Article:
In this bitterly pitted world where truth and honor have fallen like so many past pillars of a once civil society, who can afford to take anything at face value anymore?
And yet with his sun shiny day 2:01:39 marathon world record in Berlin this past Sunday, Kenyan marathon master Eliud Kipchoge has risen to new heights of acclaim and glory. Already considered the best marathon runner in history, with ten wins in eleven starts, including the Olympic gold medal in Rio 2016 and an exhibition 2:00:25 super run in Italy 2017, the 33 year-old has long been recognized as a champion’s champion for his understated elegance and gentlemanly comportment.
I have long said that a sport must be fortunate in those who become its champions, for such designations must be earned not conferred. Nothing against previous marathon record holder Dennis Kimetto, but in terms of PR value to the game, Kipchoge is a major upgrade, as was the tolkienesque Ethiopian Haile Gebrselassie a decade ago.
Notwithstanding, despite all the hard-earned recognition that has come Kipchoge’s way, it is inevitable in these cynical times that some will raise questions about the legitimacy of the new record. As one long-time associate wrote to me right afterwards:
“Sadly, in today’s world, where we know how easy it is to beat the system, we have to hold them all under a blanket suspicion of sorts. Micro-dosing EPO, meldonium-like drugs making the rounds that are not illegal (yet) but have big PED effects, other designer drugs, so many westerners training in Ethiopia and Kenya, where the testers don’t go. Not only the Africans, it’s everywhere, even in the good old USA. Cheaters have always been a step ahead, now they’re 2 steps ahead.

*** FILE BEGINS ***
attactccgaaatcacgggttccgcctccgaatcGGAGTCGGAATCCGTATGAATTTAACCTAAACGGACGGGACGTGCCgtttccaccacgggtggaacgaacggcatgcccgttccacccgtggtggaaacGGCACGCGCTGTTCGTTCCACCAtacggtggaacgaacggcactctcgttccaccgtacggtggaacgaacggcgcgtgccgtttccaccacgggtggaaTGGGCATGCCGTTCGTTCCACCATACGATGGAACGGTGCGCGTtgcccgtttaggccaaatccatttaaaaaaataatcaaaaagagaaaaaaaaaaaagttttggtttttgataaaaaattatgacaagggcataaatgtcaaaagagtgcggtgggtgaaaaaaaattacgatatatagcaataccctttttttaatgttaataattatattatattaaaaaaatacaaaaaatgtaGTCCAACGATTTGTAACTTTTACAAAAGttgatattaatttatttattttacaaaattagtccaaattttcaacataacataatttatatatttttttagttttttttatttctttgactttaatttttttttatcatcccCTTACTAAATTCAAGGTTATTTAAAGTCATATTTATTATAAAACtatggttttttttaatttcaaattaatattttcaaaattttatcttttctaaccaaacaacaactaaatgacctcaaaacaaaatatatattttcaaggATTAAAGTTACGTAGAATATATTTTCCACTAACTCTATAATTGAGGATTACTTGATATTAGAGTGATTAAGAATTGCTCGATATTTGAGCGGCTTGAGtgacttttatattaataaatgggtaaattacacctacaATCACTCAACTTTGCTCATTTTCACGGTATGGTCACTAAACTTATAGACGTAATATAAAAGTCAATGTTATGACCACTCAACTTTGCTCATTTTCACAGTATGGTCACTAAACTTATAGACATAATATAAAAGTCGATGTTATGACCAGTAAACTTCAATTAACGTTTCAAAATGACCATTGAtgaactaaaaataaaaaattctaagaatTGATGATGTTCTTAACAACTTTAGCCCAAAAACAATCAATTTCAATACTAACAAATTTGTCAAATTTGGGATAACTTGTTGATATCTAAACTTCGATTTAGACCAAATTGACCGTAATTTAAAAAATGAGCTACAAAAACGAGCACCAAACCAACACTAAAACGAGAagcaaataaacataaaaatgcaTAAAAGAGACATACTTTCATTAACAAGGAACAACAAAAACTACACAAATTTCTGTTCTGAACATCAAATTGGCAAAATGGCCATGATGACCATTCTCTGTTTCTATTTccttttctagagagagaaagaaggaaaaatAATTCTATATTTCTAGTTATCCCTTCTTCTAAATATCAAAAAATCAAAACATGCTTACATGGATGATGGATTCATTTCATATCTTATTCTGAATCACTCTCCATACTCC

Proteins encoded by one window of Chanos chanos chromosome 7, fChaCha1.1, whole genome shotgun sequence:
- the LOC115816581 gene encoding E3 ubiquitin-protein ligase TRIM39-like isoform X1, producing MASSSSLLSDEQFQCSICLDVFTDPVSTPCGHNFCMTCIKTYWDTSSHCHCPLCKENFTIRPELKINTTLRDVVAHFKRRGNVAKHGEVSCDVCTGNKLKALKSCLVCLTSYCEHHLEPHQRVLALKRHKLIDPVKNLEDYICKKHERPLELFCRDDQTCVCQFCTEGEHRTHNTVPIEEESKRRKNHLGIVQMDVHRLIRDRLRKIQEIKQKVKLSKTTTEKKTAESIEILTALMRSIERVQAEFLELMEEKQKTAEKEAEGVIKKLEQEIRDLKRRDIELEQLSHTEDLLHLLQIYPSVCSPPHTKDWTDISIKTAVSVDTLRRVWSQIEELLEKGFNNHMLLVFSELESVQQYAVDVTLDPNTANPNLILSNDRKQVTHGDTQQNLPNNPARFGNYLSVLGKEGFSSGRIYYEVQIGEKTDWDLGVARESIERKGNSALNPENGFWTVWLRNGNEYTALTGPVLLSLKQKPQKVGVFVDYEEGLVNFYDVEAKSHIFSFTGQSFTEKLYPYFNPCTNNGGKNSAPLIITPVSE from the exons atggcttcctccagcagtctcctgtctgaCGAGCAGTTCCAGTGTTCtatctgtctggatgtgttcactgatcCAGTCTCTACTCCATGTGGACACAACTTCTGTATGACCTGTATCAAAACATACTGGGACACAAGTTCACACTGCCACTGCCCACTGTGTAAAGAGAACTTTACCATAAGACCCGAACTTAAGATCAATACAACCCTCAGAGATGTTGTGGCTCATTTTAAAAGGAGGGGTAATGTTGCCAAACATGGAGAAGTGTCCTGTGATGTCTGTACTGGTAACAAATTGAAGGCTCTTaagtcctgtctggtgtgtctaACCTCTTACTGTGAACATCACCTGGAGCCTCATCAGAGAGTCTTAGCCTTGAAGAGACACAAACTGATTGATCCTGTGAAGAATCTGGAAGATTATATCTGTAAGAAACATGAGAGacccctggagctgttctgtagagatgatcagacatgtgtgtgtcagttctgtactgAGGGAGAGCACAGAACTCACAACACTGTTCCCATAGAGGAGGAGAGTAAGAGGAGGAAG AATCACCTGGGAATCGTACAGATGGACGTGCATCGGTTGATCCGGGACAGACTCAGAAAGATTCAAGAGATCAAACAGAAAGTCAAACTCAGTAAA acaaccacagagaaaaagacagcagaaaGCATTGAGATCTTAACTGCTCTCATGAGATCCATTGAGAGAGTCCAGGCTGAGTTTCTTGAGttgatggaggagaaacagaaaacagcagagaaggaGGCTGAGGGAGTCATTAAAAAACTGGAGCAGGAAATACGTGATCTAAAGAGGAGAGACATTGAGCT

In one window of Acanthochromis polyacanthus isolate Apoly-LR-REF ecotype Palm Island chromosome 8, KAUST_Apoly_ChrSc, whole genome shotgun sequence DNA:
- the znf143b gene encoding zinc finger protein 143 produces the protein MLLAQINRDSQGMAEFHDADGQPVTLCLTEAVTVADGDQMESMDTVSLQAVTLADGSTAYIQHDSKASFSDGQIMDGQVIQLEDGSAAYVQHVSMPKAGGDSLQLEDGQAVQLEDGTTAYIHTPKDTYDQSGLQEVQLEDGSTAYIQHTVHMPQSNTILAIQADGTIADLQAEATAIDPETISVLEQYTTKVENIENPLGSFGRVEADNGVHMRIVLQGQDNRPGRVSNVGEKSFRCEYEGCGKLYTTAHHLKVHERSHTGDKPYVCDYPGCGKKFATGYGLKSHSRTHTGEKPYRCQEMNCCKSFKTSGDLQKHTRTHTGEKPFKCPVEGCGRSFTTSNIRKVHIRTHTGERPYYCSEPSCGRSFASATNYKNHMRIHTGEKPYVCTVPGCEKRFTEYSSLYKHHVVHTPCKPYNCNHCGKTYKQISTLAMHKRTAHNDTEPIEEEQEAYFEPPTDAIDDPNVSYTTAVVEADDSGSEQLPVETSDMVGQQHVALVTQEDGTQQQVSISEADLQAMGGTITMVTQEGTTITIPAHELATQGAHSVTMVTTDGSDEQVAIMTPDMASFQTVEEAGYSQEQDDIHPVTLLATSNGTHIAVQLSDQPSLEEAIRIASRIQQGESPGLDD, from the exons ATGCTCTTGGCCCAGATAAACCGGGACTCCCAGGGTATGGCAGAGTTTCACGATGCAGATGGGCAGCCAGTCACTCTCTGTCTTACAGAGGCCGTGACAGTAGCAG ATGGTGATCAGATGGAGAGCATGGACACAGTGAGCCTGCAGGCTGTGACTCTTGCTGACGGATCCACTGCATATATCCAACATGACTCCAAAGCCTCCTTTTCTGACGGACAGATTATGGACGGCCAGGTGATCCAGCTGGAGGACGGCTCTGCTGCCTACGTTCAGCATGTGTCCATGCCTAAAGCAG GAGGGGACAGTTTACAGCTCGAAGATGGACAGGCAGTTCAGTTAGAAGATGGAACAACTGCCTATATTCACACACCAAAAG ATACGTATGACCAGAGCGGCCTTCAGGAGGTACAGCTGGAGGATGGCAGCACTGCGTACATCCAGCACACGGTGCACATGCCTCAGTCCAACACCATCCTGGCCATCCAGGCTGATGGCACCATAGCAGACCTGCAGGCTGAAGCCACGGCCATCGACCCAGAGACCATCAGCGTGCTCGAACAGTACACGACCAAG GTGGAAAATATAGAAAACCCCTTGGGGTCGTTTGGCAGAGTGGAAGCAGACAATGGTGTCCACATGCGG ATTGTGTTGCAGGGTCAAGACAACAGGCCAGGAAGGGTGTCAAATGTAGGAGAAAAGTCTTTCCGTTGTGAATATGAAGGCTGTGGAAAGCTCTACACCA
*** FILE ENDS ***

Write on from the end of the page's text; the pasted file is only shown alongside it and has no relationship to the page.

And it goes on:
“You’ve seen the WADA Report saying almost 40% of T&Fers have or are doping. Then that survey from the 2011 World Championships where 37% of athletes admitted to doping.”
Yes, it is all very unfortunate, but that is the world in which Kipchoge ran his new record. It is all a very jumbled up, mixed up world with very little in the way of universal conciliation.
Ask yourself, what would be the reaction if any other athlete ran such a time in such a fashion? When Ethiopia’s Almaz Ayana won the 2016 Women’s Olympic 10,000 in a smashing 29:A17.45 world record with similar ease, the doubters were out just as fast. And the women’s middle distance community is fraught with deep ethical and moral divisions centering on basic genetic definitions.
But what is any athlete to do, pull back because of the reaction people might have? What recourse do athletes have in such a toxic, post-truth environment? No matter how above reproach one may have been throughout his/her career, how do you argue or protest against innuendo and guilt by association?
No, today excellence itself is the victim of the sport’s inability or unwillingness to confront the cheats and short-cutters throughout the years. Doubt is what comes of institutional corruption, payoffs, and a win-at-all-costs philosophy. Look at the reaction to Russia’s recent reinstatement by WADA, and the IAAF’s negation of that reinstatement. Today, it’s damned if you do, damned if you don’t.
Is it fair to Eliud Kipchoge who has never been anything but the humble, gentleman athlete? It’s not fair to the sport, either, but, unfortunately, as with institutions far and wide, running’s own comportment has not been so honorable, its past pronouncements not so honest.
So for now, even when greatness is put on display, there is still a side-eye look given, a world-weary, open-palm shrug displayed, wondering if it’s all just a little too good to be true.